Re: [R] R: LIST function and LOOPS

From: Uwe Ligges <ligges_at_statistik.uni-dortmund.de>
Date: Sun 13 Mar 2005 - 01:27:33 EST

Clark Allan wrote:

> hi
>
> thanx for the help. i dont want to use matrices. i solve my problem, see
> the example below.
>
> the set.seed is used because in my actual application i need to generate
> INDEPENDENT variables. will this ensure that the variables are
> independent?

Why do you want to set.seed() inside the loop? Just set it once at the beginning of your simulation in order to get reproducible results - you can assume independence anyway. Or maybe I am missing the point why you are going to set.seed() inside the loop.

Uwe Ligges

>
> z3<-function(w)
> {
> for (i in 1:w)
> {
> ss<-0
> for (j in 1:5)
> {
> set.seed(j+1+(i-1)*6)
> r<-rnorm(1)
> ss<-ss+r
> a<-list(ss=ss,r=r)
> }
> print(paste("############ i=",i,"############"))
> print(a)
> }
> }
> z3(3)
>
>
>
>

>>z3(3)

>
> [1] "############ i= 1 ############"
> $ss
> [1] -2.213343
>
> $r
> [1] 0.269606
>
> [1] "############ i= 2 ############"
> $ss
> [1] -2.904235
>
> $r
> [1] -1.480568
>
> [1] "############ i= 3 ############"
> $ss
> [1] -0.01516304
>
> $r
> [1] 0.9264592
>
>
> thanx again
>
> ***
> allan
>
> ###############################################################################################
> ###############################################################################################
> ###############################################################################################
> ###############################################################################################
> ###############################################################################################
> ###############################################################################################
>
>
> Adaikalavan Ramasamy wrote:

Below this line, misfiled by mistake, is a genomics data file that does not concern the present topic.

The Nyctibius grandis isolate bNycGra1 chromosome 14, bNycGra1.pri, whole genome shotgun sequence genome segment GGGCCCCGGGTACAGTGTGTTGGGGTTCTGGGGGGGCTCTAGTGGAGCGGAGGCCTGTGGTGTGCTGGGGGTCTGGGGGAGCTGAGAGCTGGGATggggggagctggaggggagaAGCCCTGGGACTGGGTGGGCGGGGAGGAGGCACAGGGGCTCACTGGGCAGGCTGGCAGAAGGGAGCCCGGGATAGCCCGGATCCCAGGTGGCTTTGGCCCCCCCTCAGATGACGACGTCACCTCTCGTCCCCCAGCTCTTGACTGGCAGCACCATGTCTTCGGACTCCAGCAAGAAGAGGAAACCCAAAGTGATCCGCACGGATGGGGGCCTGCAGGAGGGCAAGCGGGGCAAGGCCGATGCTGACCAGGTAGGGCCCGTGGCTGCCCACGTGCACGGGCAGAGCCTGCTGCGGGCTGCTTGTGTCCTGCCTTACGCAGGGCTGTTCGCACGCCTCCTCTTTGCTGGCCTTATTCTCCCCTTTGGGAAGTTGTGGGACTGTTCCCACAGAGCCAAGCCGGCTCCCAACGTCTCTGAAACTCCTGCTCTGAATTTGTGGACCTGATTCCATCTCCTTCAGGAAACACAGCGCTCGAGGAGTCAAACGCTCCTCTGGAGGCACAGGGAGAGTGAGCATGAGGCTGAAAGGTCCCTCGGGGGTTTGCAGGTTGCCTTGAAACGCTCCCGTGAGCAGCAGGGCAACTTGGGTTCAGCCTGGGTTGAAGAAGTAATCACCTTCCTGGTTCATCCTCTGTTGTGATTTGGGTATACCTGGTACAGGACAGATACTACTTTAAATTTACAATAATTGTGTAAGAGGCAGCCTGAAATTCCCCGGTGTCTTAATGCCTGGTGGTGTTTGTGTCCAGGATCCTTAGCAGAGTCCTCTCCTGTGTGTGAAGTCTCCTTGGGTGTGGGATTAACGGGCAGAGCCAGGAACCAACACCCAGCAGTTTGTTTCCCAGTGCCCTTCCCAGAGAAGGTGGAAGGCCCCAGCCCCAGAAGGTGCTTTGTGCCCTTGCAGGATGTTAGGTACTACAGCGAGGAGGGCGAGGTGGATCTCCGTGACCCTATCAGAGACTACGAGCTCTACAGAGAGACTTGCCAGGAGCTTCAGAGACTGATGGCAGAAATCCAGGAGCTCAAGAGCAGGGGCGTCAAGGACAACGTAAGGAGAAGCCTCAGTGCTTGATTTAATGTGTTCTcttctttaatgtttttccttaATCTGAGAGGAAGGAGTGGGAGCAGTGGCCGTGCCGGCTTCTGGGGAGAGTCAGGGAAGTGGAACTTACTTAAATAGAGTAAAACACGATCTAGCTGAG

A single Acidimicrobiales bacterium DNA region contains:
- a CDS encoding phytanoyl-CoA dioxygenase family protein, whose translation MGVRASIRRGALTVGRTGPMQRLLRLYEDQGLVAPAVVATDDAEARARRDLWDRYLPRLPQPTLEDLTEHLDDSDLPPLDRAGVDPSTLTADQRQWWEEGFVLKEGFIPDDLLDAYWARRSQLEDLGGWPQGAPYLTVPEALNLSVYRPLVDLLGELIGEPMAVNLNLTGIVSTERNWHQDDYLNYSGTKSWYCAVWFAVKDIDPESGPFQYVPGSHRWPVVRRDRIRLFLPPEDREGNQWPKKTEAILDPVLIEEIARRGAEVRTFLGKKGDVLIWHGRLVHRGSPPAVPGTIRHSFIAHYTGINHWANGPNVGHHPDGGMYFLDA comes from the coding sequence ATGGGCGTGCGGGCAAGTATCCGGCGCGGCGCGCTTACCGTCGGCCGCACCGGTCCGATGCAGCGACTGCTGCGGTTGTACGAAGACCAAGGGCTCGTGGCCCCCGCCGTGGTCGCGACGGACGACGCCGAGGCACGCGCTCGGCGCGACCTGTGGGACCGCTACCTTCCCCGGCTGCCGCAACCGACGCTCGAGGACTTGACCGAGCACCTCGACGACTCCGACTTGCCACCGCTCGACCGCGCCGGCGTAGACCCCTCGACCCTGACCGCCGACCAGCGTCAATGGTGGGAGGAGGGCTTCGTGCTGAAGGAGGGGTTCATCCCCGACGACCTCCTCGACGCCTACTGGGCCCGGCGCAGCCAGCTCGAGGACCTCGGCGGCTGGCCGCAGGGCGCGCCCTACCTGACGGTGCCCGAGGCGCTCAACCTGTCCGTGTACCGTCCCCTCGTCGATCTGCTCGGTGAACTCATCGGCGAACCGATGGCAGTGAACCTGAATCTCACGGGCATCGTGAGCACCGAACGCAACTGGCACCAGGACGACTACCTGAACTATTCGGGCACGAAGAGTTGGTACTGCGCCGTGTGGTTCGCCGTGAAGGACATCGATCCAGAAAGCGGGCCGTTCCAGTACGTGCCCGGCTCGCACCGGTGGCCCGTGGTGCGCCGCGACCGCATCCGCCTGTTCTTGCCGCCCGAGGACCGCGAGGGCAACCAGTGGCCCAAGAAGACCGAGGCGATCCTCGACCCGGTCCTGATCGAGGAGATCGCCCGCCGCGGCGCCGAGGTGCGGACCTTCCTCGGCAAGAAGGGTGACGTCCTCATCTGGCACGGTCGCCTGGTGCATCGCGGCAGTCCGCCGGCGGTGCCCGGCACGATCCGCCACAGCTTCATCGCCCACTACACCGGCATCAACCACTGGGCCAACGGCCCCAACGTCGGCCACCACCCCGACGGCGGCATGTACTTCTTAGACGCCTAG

>
>>You will need to capture the value of ss at the end of each 'i' as such
>>
>>z4 <-function(w){
>>
>>  output <- numeric(w)
>>
>>  for (i in 1:w){
>>
>>    set.seed(i+6)  # this is redundant line
>>    ss<-0
>>
>>    for (j in 1:5){
>>      set.seed(j+1+(i-1)*6)
>>      r<-rnorm(1)
>>      ss<-ss+r
>>    }
>>
>>    output[i] <- ss
>>  }
>>  return(output)
>>}
>>
>>BTW, I do not think it is a good idea to set.seed() so many times.
>>
>>To answer you more general question, see if the following is useful.
>>I am trying to simulate 'n' values from a standard normal distribution
>>but 'n' is random variable itself.
>>
>>f <-function(w, lambda=3){
>>
>>  tmp <- list(NULL)
>>
>>  for (i in 1:w){
>>    n <- 1 + rpois(1, lambda=lambda)  # number of simulation required
>>    tmp[[ i ]]  <- rnorm(n)
>>  }
>>
>>  # flatten the list into a ragged matrix
>>  out.lengths   <- sapply(tmp, length)
>>  out           <- matrix( nr=w, nc=max( out.lengths ) )
>>  rownames(out) <- paste("w =", 1:w)
>>  for(i in 1:w) out[i, 1:out.lengths[i] ] <- tmp[[i]]
>>
>>  return(out)
>>}
>>
>>f(6, lambda=3)
>>
>>It is not very elegant but I hope that helps you out somehow.
>>
>>Regards, Adai
>>
>>On Thu, 2005-03-10 at 10:16 +0200, Clark Allan wrote: